By Ruth Gardner-Loew
Photography by Candice Oneida
Austinites are becoming enchanted with tea—not only for the health benefits, but for the beauty, celebration and mystery of a drink that obliges us to slow down, reflect and connect. For centuries, tea has been the drink of preference in the Far East, notably China (where it originated) and Japan, as well as in parts of Europe. Yet aside from the ubiquitous iced variety enjoyed closer to home, tea—in her multitude of exotic varieties—has been a relative shadow-dweller.
The tide appears to be turning, though, as a growing number of us become enchanted with tea, not only for the numerous purported health benefits associated with imbibing it, but for the celebration and ceremony surrounding it, and especially for the culinary versatility tea offers well beyond the cup.
Riva Chung, owner of Formosa Art & Tea in downtown Pflugerville, puts as much passion into her tea ceremony as she did when living in Taiwan, her native home. Teaching the kung fu (also known as gongfu) tea ceremony and sharing a passion for Chinese culture have helped Riva expand the business from the occasional drop-in shopper to a community of ardent tea lovers.
“Some of them have become friends,” Riva says. “They come in on a regular basis, show up for the big monthly events.”
To begin the ceremony, Riva first gives each participant two delicate porcelain cups—a tall, thin “aroma cup” for smelling, and a shorter one for tasting. Although any good loose-leaf tea can be used, for this particular ceremony Riva chooses a hybrid oolong (twenty years in the making) developed by Taiwanese researchers that possesses natural milk and sugar cane flavor in the tea leaf itself.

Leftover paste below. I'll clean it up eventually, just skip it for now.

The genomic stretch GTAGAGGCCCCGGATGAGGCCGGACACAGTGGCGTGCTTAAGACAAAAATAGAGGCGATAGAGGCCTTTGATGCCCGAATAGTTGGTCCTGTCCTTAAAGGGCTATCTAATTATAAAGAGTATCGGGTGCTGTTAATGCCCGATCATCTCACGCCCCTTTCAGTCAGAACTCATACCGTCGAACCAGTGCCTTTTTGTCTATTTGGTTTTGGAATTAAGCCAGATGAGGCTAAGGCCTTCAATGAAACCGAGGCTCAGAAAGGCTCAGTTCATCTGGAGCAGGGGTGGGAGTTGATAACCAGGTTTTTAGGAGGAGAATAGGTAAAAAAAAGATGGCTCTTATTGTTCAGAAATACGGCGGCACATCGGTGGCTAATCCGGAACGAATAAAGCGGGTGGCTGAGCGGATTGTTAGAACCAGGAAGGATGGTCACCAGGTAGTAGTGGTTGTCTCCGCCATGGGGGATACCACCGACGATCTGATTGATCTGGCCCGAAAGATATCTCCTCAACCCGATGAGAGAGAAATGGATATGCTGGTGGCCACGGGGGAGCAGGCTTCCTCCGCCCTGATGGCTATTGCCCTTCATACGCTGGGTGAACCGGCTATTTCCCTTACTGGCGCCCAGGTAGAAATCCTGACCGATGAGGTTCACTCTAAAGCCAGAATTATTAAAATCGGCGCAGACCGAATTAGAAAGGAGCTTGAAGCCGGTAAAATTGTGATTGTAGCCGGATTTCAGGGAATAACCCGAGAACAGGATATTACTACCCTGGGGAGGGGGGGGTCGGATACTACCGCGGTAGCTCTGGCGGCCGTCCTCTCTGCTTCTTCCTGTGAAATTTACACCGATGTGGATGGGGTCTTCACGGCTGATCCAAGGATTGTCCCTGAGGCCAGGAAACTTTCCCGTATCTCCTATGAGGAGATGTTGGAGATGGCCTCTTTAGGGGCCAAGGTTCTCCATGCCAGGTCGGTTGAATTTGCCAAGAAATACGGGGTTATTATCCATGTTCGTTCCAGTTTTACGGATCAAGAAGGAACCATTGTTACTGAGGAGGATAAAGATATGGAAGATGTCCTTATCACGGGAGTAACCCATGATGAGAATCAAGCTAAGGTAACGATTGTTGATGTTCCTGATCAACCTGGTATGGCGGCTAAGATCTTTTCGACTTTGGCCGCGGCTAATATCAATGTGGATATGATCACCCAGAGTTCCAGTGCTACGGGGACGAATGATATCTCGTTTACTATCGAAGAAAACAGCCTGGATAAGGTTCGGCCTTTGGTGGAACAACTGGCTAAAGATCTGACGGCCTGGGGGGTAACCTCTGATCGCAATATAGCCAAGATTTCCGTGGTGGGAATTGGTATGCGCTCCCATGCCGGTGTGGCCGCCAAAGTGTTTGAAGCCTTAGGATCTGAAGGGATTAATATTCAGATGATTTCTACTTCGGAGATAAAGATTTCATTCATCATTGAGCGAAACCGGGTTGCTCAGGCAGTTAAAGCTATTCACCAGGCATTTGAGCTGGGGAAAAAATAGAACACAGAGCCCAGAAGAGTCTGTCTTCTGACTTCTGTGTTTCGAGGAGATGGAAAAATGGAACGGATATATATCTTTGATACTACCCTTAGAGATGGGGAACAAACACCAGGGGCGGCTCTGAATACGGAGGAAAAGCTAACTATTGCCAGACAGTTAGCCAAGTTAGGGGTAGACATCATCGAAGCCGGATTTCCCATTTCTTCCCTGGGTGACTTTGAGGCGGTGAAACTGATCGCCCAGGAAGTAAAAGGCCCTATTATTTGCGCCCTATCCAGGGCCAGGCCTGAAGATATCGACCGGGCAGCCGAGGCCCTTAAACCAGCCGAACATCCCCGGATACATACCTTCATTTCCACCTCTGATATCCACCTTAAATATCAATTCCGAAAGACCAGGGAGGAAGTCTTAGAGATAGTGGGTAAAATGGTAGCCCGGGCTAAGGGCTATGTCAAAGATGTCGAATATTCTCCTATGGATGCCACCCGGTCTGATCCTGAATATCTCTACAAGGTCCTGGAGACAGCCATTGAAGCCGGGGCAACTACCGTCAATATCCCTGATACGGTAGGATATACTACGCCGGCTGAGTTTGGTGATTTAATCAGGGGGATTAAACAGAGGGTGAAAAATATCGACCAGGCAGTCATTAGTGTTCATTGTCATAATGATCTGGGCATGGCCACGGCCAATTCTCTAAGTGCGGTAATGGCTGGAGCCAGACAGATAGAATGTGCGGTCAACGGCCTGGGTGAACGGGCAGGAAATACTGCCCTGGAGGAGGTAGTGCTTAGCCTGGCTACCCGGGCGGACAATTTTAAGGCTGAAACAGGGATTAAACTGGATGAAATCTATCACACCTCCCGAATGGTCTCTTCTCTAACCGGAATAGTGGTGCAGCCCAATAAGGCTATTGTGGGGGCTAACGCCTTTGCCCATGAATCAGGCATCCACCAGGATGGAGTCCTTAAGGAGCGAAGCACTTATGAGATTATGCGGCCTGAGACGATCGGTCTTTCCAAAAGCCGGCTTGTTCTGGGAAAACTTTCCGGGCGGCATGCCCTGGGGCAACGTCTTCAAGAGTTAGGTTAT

Adding boiling water to a small clay teapot containing the tea leaves, Riva immediately fills each aroma cup with the brew and covers it with the inverted wider tasting cup. Holding the cups together tightly, she quickly flips both upside down with one swift movement, then lifts the now-empty aroma cup and deeply inhales the fragrance left there.
“Perfect. Now you try it,” she says, as subtle hints of milk and sugar cane fill the room.
This first pouring is merely the “warm-up tea” for the cups, and used to cleanse palates. Four to five successive brews—adding 15 to 20 seconds of steeping each time—yield even more complexities and flavors to each cup of tea.
“Kung fu tea preparation looks easy,” says Riva, “but, like the martial art itself, first the master teaches you, then you must practice it over and over again in order to attain perfection. I’m still learning, but if a simple tea leaf can produce such complex aromas, and such rich variety in taste, there must be a God.”
That complexity and variety can also prove daunting. When Allen Cline, owner of Jade Leaves Tea House, first opened the restaurant, he gave lengthy talks on tea that often overwhelmed his clients. Now, using a more basic Tea 101 approach, he lets the tasting be the teacher.
“I wanted to provide a true Chinese teahouse experience,” he says, “and that means a calm place, a slow pace where you can sit back, relax, eat and enjoy.”
Allen calls his kung fu tea ceremony a “nurturing journey,” because participants not only experience the tea preparation, but also different teas in succession that were specifically chosen for how they relate to each other in character and taste.
Beginning with a white or yellow tea to open the palate, Allen then moves to a fuller-flavored green tea for balance. The next could be a lightly fermented oolong and then perhaps a big red rooibos—all served while participants hear the story behind each tea, and taste specially prepared foods that pair well with each.